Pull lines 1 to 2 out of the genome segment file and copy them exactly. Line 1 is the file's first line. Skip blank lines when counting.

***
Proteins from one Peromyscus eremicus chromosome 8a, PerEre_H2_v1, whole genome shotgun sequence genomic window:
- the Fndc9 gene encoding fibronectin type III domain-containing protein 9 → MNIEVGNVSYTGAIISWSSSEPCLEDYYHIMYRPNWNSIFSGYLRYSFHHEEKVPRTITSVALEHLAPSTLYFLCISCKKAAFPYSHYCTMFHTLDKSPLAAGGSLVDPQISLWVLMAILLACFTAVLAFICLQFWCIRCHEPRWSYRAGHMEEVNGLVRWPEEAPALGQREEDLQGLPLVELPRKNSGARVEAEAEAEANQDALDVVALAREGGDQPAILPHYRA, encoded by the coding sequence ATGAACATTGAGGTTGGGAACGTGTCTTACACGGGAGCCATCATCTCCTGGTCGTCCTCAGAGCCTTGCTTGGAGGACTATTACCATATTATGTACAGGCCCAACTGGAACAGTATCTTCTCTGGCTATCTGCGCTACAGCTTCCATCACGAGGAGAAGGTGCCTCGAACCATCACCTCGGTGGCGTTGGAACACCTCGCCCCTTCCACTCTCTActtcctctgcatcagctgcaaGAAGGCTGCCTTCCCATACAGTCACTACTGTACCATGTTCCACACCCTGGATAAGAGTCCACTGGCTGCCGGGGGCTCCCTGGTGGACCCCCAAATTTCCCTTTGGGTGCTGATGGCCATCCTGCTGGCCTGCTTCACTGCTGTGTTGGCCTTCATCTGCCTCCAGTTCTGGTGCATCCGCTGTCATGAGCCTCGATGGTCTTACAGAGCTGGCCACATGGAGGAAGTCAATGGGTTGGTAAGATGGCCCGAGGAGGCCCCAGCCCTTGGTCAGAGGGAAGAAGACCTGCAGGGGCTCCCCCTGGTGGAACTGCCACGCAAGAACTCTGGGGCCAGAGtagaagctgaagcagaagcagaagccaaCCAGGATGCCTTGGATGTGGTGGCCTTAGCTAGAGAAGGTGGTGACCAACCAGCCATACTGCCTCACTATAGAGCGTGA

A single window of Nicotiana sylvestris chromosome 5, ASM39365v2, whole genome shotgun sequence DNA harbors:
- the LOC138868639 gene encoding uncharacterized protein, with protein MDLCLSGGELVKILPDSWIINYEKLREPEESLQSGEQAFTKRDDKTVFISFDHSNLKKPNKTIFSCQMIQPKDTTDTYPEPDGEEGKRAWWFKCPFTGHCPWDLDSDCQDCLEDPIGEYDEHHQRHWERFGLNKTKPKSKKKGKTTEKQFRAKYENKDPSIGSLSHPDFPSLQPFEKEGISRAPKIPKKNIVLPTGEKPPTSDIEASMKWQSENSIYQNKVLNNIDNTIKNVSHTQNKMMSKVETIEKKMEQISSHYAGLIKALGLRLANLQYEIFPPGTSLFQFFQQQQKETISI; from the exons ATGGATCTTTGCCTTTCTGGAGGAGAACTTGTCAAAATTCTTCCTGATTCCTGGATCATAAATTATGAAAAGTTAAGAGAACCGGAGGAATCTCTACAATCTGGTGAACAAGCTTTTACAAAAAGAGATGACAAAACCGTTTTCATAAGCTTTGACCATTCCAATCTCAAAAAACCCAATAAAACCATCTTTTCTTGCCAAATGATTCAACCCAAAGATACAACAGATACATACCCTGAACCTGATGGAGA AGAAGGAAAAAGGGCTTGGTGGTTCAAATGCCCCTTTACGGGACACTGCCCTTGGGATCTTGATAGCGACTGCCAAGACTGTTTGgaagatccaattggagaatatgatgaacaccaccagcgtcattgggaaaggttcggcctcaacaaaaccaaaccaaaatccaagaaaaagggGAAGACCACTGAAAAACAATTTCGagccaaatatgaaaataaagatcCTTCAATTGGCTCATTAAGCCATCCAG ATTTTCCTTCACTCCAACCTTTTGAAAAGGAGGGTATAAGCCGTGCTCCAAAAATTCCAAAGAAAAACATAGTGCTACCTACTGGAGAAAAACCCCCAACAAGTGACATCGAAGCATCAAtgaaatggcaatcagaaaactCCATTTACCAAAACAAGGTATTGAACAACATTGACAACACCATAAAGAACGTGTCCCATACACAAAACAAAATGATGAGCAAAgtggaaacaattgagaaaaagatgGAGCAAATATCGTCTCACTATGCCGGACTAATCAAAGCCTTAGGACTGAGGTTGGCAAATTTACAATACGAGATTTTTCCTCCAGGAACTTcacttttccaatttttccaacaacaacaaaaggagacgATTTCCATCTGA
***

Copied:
Proteins from one Peromyscus eremicus chromosome 8a, PerEre_H2_v1, whole genome shotgun sequence genomic window:
- the Fndc9 gene encoding fibronectin type III domain-containing protein 9 → MNIEVGNVSYTGAIISWSSSEPCLEDYYHIMYRPNWNSIFSGYLRYSFHHEEKVPRTITSVALEHLAPSTLYFLCISCKKAAFPYSHYCTMFHTLDKSPLAAGGSLVDPQISLWVLMAILLACFTAVLAFICLQFWCIRCHEPRWSYRAGHMEEVNGLVRWPEEAPALGQREEDLQGLPLVELPRKNSGARVEAEAEAEANQDALDVVALAREGGDQPAILPHYRA, encoded by the coding sequence ATGAACATTGAGGTTGGGAACGTGTCTTACACGGGAGCCATCATCTCCTGGTCGTCCTCAGAGCCTTGCTTGGAGGACTATTACCATATTATGTACAGGCCCAACTGGAACAGTATCTTCTCTGGCTATCTGCGCTACAGCTTCCATCACGAGGAGAAGGTGCCTCGAACCATCACCTCGGTGGCGTTGGAACACCTCGCCCCTTCCACTCTCTActtcctctgcatcagctgcaaGAAGGCTGCCTTCCCATACAGTCACTACTGTACCATGTTCCACACCCTGGATAAGAGTCCACTGGCTGCCGGGGGCTCCCTGGTGGACCCCCAAATTTCCCTTTGGGTGCTGATGGCCATCCTGCTGGCCTGCTTCACTGCTGTGTTGGCCTTCATCTGCCTCCAGTTCTGGTGCATCCGCTGTCATGAGCCTCGATGGTCTTACAGAGCTGGCCACATGGAGGAAGTCAATGGGTTGGTAAGATGGCCCGAGGAGGCCCCAGCCCTTGGTCAGAGGGAAGAAGACCTGCAGGGGCTCCCCCTGGTGGAACTGCCACGCAAGAACTCTGGGGCCAGAGtagaagctgaagcagaagcagaagccaaCCAGGATGCCTTGGATGTGGTGGCCTTAGCTAGAGAAGGTGGTGACCAACCAGCCATACTGCCTCACTATAGAGCGTGA